More Moles Related to Higher Risk of Breast Cancer: Study

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By Sounak Mukhopadhyay | June 11, 2014 2:20 PM EST

Women with more number of moles on their body may have a higher chance of suffering from breast cancer, a recent study claims.

This is not the first time moles are related to a disease. There is already a close relation between moles and skin cancer, as claimed by scientists. Now a couple of new studies claim that moles are related to breast cancer as well. The studies are not, however, able to explain how moles are related to breast cancer. On the other hand, hormone levels influence both breast cancer and moles, NBC News reported. The majority of moles are totally harmless. Nevertheless, dermatologists say that it will be wise to pay more attention to moles on a body. If there is any bleeding or sudden growth itching, it should be reported.

REUTERS/Dominic Ebenbichler
A woman carries her surfboard on 'praia do futuro' beach in Fortaleza June 7, 2014. The upcoming soccer World Cup in Brazil was supposed to be the party to end all parties. But less than a week before kickoff on June 12, Brazil feels anything but festive. An economic boom that catapulted 40 million people out of poverty in the last decade, and motivated Brazil to host the world's most popular sports event, has waned. Picture taken June 7.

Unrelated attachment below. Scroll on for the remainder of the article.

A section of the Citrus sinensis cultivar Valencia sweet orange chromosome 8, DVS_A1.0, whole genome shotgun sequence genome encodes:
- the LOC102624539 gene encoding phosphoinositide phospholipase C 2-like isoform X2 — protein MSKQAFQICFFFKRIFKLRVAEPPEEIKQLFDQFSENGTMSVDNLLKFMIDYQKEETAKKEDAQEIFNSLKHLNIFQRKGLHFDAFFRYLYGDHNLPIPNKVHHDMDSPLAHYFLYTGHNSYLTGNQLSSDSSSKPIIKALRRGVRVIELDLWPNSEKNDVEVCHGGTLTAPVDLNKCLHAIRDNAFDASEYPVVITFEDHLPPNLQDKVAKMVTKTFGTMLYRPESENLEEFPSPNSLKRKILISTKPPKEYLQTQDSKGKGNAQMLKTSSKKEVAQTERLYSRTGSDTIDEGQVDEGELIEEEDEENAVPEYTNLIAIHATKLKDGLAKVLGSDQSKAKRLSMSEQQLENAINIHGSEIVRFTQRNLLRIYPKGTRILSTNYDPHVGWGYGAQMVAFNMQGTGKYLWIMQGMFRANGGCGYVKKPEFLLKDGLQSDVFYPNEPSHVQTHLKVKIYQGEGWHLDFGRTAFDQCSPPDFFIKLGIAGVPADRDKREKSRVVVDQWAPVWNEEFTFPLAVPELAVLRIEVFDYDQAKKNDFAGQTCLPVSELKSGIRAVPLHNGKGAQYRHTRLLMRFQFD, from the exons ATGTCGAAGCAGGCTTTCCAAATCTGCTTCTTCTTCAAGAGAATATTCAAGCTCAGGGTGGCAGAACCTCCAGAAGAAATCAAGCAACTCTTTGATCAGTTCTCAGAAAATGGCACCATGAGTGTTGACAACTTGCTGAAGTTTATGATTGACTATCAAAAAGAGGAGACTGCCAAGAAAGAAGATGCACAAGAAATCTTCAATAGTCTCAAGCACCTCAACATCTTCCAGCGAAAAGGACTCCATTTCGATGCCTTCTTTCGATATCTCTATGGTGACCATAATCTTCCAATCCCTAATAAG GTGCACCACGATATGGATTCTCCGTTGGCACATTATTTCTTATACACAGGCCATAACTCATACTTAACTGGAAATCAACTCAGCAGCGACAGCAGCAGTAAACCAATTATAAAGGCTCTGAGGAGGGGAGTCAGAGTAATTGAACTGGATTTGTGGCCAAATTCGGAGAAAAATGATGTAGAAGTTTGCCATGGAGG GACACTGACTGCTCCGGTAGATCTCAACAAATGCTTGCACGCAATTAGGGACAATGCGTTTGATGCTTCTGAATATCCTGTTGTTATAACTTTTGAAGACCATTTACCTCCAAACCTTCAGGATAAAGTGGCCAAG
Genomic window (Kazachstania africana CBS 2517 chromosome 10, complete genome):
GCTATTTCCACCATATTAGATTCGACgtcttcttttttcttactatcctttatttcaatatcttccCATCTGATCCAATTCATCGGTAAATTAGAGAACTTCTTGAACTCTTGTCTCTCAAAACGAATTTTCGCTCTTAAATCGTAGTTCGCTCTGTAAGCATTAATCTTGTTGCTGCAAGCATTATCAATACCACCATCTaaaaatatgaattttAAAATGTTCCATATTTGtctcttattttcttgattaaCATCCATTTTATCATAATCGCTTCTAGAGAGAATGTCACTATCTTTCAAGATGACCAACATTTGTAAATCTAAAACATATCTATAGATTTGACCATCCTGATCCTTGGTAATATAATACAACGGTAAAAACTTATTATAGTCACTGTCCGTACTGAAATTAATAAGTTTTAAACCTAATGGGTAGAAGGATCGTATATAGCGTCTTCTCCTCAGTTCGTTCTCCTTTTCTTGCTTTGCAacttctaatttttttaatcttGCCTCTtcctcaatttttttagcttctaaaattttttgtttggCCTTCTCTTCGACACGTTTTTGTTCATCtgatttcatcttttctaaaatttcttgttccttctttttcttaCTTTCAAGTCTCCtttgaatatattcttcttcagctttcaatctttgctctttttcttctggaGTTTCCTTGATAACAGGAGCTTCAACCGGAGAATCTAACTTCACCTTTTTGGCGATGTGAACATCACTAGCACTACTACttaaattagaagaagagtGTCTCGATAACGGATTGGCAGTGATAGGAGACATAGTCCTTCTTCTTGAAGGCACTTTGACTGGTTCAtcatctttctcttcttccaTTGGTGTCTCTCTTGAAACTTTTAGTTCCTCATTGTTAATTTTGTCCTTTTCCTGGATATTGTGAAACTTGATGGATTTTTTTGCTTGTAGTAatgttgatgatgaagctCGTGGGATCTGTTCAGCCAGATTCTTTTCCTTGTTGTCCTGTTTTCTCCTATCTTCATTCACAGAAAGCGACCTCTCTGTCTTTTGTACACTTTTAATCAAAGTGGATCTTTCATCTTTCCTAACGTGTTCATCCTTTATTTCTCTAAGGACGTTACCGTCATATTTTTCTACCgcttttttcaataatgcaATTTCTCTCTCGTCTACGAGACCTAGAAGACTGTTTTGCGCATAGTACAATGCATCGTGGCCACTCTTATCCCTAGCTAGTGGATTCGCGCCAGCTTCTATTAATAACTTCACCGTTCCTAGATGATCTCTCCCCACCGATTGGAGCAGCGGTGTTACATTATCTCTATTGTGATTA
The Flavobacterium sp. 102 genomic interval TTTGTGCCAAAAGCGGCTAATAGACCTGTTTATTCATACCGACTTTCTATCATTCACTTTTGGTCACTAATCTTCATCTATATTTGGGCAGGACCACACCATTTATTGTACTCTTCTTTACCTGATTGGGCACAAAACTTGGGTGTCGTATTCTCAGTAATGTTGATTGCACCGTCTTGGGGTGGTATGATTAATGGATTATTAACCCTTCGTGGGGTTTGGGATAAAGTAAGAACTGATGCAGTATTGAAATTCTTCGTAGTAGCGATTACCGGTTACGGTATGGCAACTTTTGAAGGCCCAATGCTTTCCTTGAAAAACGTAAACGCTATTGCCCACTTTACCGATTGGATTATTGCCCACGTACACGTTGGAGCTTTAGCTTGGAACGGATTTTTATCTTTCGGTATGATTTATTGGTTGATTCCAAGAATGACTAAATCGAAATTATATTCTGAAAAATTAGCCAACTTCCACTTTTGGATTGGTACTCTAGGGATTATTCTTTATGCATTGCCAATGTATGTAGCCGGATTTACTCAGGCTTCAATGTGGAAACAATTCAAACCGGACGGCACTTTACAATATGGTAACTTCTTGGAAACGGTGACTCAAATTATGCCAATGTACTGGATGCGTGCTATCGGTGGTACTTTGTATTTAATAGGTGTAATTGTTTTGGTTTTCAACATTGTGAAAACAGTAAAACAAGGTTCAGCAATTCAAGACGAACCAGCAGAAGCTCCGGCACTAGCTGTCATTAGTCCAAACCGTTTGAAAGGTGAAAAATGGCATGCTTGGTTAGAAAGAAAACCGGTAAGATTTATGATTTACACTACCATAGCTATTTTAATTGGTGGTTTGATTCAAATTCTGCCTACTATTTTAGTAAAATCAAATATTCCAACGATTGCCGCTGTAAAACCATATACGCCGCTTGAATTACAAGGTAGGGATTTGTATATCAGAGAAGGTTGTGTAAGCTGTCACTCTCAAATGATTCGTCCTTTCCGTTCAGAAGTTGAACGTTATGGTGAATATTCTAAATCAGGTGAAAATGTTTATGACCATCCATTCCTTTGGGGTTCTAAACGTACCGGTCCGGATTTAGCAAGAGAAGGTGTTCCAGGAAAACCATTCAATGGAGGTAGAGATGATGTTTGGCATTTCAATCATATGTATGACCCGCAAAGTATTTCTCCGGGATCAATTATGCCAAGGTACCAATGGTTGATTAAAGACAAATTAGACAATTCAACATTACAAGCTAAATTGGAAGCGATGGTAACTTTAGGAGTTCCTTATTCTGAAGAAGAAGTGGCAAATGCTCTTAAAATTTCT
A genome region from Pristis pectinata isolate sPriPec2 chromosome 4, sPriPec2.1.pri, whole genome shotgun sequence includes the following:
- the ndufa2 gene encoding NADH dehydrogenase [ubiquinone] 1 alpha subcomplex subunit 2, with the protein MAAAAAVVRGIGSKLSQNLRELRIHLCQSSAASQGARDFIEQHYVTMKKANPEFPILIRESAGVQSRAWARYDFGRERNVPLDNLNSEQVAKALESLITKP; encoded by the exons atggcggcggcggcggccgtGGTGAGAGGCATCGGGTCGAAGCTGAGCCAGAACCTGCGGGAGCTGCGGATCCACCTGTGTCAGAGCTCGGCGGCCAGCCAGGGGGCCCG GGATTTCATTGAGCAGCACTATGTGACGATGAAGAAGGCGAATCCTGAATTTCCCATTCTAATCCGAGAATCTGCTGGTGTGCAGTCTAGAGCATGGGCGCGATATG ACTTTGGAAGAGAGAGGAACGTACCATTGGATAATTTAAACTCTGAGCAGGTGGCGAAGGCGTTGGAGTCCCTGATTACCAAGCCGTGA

The studies are conducted by two teams, one in France while the other in the U.S. The researchers studied tens of thousands of surveys where women had been asked about the number of moles they had along with other relevant questions. The women were kept under observation for years.

Around 75,000 female nurses from Harvard University and Indiana University were observed for 24 years as a part of the U.S. study. Women with 15 or more moles were observed to be 35 per cent more likely to develop breast cancer than women who claimed to have less or no moles.

In the French research, around 90,000 women between the age 40 and 65 were enrolled in 1990. Those women who claimed to have several moles were 13 per cent more likely to have been diagnosed with breast cancer.

However, according to California breast surgeon Dr Deanna Attai, women with several moles should not start to panic right away. She was more concerned about other factors like obesity. "A cause for alarm in women that have lots of (moles?). No, I don't think so," Attai said. "I would still put more emphasis on obesity and family history."

Contact the writer: s.mukhopadhyay@IBTimes.com.au

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(Photo: REUTERS/Dominic Ebenbichler / )
A woman carries her surfboard on 'praia do futuro' beach in Fortaleza June 7, 2014. The upcoming soccer World Cup in Brazil was supposed to be the party to end all parties. But less than a week before kickoff on June 12, Brazil feels anything but festive. An economic boom that catapulted 40 million people out of poverty in the last decade, and motivated Brazil to host the world's most popular sports event, has waned. Picture taken June 7.
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